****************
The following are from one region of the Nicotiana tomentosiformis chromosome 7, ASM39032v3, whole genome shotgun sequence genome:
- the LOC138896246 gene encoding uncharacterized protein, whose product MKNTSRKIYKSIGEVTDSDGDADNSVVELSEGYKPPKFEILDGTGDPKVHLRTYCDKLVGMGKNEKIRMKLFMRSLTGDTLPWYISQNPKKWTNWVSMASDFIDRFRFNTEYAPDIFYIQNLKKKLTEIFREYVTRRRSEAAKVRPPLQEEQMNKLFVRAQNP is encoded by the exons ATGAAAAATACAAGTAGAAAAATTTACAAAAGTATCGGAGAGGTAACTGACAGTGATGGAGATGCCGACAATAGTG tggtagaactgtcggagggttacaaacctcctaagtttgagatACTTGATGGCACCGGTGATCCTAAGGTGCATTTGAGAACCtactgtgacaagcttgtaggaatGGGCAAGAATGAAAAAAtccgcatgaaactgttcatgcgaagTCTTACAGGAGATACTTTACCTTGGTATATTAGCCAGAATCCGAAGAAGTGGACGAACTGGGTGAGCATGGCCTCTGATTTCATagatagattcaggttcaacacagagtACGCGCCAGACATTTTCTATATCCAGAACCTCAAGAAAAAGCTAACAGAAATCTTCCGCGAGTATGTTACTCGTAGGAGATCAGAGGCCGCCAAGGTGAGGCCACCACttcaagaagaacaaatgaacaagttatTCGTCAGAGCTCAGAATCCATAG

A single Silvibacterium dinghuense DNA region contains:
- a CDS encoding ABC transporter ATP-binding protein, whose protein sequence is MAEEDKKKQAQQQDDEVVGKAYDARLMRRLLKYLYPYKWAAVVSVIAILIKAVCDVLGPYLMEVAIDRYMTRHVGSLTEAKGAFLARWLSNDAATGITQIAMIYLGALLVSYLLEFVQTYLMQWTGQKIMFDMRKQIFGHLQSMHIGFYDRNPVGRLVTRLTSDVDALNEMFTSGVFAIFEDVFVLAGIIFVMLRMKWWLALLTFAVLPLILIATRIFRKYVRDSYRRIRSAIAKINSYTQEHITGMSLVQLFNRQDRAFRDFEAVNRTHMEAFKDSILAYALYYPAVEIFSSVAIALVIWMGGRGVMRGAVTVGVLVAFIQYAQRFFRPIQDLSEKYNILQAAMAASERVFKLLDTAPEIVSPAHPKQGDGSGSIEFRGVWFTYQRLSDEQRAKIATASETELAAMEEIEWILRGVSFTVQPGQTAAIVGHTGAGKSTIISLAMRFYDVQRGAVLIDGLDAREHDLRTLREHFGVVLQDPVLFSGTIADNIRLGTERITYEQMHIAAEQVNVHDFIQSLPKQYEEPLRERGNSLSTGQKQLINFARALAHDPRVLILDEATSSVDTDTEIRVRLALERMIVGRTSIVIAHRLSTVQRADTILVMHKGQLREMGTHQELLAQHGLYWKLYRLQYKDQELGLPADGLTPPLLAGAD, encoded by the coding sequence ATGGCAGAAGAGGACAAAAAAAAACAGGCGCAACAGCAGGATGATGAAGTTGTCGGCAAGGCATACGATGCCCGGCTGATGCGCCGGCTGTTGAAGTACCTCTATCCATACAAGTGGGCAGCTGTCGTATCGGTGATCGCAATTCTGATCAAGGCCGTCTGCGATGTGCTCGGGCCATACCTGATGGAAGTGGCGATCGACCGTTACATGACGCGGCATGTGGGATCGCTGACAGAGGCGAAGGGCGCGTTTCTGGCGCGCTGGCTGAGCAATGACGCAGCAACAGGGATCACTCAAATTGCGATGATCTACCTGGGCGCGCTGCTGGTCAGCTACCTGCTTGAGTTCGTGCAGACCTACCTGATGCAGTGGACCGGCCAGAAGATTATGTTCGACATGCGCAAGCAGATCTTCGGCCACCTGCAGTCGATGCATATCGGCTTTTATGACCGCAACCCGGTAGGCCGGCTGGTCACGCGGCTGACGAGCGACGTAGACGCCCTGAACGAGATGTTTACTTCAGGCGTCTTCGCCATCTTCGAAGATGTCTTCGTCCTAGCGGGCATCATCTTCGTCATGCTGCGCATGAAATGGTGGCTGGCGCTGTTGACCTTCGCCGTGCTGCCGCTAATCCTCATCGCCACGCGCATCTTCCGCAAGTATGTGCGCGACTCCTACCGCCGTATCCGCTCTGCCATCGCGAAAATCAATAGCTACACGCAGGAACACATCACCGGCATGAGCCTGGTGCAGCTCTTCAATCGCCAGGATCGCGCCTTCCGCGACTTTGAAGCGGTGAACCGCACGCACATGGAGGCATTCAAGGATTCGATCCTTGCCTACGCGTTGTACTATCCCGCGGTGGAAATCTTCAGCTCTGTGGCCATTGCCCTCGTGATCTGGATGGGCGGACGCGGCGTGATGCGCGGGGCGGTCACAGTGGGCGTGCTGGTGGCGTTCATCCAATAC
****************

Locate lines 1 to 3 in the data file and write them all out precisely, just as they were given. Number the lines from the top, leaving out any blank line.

The following are from one region of the Nicotiana tomentosiformis chromosome 7, ASM39032v3, whole genome shotgun sequence genome:
- the LOC138896246 gene encoding uncharacterized protein, whose product MKNTSRKIYKSIGEVTDSDGDADNSVVELSEGYKPPKFEILDGTGDPKVHLRTYCDKLVGMGKNEKIRMKLFMRSLTGDTLPWYISQNPKKWTNWVSMASDFIDRFRFNTEYAPDIFYIQNLKKKLTEIFREYVTRRRSEAAKVRPPLQEEQMNKLFVRAQNP is encoded by the exons ATGAAAAATACAAGTAGAAAAATTTACAAAAGTATCGGAGAGGTAACTGACAGTGATGGAGATGCCGACAATAGTG tggtagaactgtcggagggttacaaacctcctaagtttgagatACTTGATGGCACCGGTGATCCTAAGGTGCATTTGAGAACCtactgtgacaagcttgtaggaatGGGCAAGAATGAAAAAAtccgcatgaaactgttcatgcgaagTCTTACAGGAGATACTTTACCTTGGTATATTAGCCAGAATCCGAAGAAGTGGACGAACTGGGTGAGCATGGCCTCTGATTTCATagatagattcaggttcaacacagagtACGCGCCAGACATTTTCTATATCCAGAACCTCAAGAAAAAGCTAACAGAAATCTTCCGCGAGTATGTTACTCGTAGGAGATCAGAGGCCGCCAAGGTGAGGCCACCACttcaagaagaacaaatgaacaagttatTCGTCAGAGCTCAGAATCCATAG

A single Silvibacterium dinghuense DNA region contains: